Time: Thursday, 11.15 am – 12.45 .15 pm (2 SWS) 

Place: Simon Dubnow Institute, Goldschmidtstr. 28

First Session: Thursday, 19 October 2017


Description: The concept of the intellectual was a fixed component of French political culture during the twentieth century. Initially used as an insult against the Jewish artillery officer Alfred Dreyfus by right-wing conservatives, many scholars, writers, and other artists soon began using the term as an honorific. By contrast, the term did not become commonplace in Germany until much later. Where it was used, it was with the same contemptuous undertone that had accompanied its first appearance. The term was applied less to those, as Thomas Jung and Stefan Müller-Dohm put it in their »Soziologie des Intellektuellen,« who »express criticism as individuals on behalf of everyone,« to ostensible quarrelers, agitators, and outsiders. The word »Jewish« was often attached to the concept of the intellectual. This seminar will focus not only on the emergence of the modern intellectual, but also on the conceptual transformation of the meaning of this term in German/French cross-border discourse. Through a focus on French and German debates, the impact of particular intellectuals including Albert Camus, Raymond Aron, Hannah Arendt, Jean Améry, and Theodor W. Adorno will be examined alongside the historical and political contexts of their actions.

As the seminar is conceived as a reading course, and the primary sources therefore serve as the basis for both the seminar discussions and the written examinations, the introductory literature is a prerequisite for taking the course.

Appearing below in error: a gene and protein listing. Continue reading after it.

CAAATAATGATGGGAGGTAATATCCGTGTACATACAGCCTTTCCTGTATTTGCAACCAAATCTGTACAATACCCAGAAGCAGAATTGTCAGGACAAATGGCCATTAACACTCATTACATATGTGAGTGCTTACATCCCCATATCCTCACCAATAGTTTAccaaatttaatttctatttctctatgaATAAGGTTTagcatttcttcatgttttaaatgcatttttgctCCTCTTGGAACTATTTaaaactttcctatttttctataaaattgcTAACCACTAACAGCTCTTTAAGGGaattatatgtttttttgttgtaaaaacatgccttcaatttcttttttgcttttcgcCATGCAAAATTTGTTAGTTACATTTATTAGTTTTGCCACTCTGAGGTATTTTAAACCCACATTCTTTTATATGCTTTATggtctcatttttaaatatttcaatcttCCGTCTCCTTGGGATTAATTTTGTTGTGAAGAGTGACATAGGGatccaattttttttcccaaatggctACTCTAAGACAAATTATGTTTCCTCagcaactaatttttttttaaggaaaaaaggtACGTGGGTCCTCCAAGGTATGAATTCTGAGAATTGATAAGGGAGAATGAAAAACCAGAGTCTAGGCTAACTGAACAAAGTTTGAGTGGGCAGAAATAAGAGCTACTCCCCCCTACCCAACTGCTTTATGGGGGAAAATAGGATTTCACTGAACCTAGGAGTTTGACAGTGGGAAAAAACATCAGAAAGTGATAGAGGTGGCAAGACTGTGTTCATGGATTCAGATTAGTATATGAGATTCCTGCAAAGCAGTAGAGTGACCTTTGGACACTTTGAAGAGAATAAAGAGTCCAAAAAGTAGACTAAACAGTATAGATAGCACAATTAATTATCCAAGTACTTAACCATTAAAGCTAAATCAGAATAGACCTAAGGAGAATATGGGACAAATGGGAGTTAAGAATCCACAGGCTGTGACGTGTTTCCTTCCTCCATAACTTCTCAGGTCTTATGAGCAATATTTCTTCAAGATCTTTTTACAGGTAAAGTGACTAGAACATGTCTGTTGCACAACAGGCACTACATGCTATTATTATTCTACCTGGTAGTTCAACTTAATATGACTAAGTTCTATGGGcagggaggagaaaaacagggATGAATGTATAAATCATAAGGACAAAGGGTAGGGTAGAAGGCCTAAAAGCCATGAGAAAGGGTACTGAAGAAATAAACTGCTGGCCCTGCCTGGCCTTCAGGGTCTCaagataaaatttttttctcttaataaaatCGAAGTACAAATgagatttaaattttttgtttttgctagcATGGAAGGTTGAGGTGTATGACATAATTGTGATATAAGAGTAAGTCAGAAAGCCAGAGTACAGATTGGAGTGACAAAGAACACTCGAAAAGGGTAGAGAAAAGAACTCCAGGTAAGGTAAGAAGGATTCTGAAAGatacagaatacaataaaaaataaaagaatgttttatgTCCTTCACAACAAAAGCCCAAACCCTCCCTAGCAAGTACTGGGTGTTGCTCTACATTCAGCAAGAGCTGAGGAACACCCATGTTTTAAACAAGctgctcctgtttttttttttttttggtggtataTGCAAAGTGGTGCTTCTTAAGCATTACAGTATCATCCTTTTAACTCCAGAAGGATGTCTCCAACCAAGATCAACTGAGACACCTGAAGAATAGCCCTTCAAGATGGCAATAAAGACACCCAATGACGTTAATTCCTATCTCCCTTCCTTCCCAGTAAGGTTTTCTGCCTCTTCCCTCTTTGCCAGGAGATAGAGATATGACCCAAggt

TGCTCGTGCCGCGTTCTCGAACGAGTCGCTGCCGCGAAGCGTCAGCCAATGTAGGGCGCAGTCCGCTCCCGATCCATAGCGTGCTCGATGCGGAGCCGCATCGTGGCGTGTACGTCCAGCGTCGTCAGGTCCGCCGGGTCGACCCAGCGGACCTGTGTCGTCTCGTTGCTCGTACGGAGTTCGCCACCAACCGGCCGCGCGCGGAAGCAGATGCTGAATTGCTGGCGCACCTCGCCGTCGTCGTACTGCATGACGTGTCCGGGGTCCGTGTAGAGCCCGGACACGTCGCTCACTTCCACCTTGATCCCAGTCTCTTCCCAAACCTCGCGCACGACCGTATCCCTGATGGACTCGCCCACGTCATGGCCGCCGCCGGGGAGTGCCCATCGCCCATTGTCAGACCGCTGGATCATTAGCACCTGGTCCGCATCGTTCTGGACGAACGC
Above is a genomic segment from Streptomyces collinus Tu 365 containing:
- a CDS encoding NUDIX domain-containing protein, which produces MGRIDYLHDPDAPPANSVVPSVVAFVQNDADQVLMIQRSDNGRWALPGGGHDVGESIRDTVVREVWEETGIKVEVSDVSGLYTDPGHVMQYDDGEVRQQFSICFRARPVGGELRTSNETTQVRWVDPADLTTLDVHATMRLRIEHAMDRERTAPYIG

Literature: The key texts for the course will be made available at the beginning of the semester in the library of the DI.




Number of participants: limited to 25. As a prerequisite for credit, participants are required to prepare a paper for oral presentation to the seminar.





Available to students in the special pensioners' study program: no






Exhibiting Hannah Arendt




Instructors: Prof. Dr. Raphael Gross/Dr. Monika Boll



Time (block seminar): Friday, 20 October 2017, 10 am – 1 pm and 2–5.30 pm; Thursday, 25 January 2018, 9 am – 1 pm and 2–6 pm; Friday, 26 January 2018, 9 am – 1 pm and 2 am – 6 pm

Place: Simon Dubnow Institute, Goldschmidtstr. 28


Description: Hannah Arendt is regarded as one of the most eminent analyst, political theorist, and philosopher of the twentieth century. She is the only internationally recognized German political scientist who has been studied from Russia to China and from the USA to Finland. This seminar aims to develop an exhibition conveying Hannah Arendt as an almost iconic figure, as an eminent personality of Jewish and German Jewish history as well as of the history of political thought. The seminar will combine theory and practice insofar as the Deutsche Historische Museum (German Historical Museum) is planning an exhibition on Arendt in collaboration with the seminar organizers. Participants are encouraged not only to study the central elements of Hannah Arendt's work as well as the key aspects of her biography, but also to engage with material approaches and questions of musealization.